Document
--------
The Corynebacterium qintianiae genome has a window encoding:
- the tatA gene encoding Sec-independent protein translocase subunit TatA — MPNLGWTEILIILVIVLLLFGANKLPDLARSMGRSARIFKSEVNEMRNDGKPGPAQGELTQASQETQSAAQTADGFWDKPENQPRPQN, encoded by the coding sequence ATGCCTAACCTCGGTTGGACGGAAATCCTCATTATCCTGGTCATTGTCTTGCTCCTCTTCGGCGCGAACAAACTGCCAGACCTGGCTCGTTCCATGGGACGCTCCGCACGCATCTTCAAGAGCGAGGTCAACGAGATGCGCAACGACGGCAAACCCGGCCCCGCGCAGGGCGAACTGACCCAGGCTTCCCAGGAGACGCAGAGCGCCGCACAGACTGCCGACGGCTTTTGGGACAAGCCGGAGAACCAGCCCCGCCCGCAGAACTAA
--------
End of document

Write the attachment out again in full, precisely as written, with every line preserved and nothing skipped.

The Corynebacterium qintianiae genome has a window encoding:
- the tatA gene encoding Sec-independent protein translocase subunit TatA — MPNLGWTEILIILVIVLLLFGANKLPDLARSMGRSARIFKSEVNEMRNDGKPGPAQGELTQASQETQSAAQTADGFWDKPENQPRPQN, encoded by the coding sequence ATGCCTAACCTCGGTTGGACGGAAATCCTCATTATCCTGGTCATTGTCTTGCTCCTCTTCGGCGCGAACAAACTGCCAGACCTGGCTCGTTCCATGGGACGCTCCGCACGCATCTTCAAGAGCGAGGTCAACGAGATGCGCAACGACGGCAAACCCGGCCCCGCGCAGGGCGAACTGACCCAGGCTTCCCAGGAGACGCAGAGCGCCGCACAGACTGCCGACGGCTTTTGGGACAAGCCGGAGAACCAGCCCCGCCCGCAGAACTAA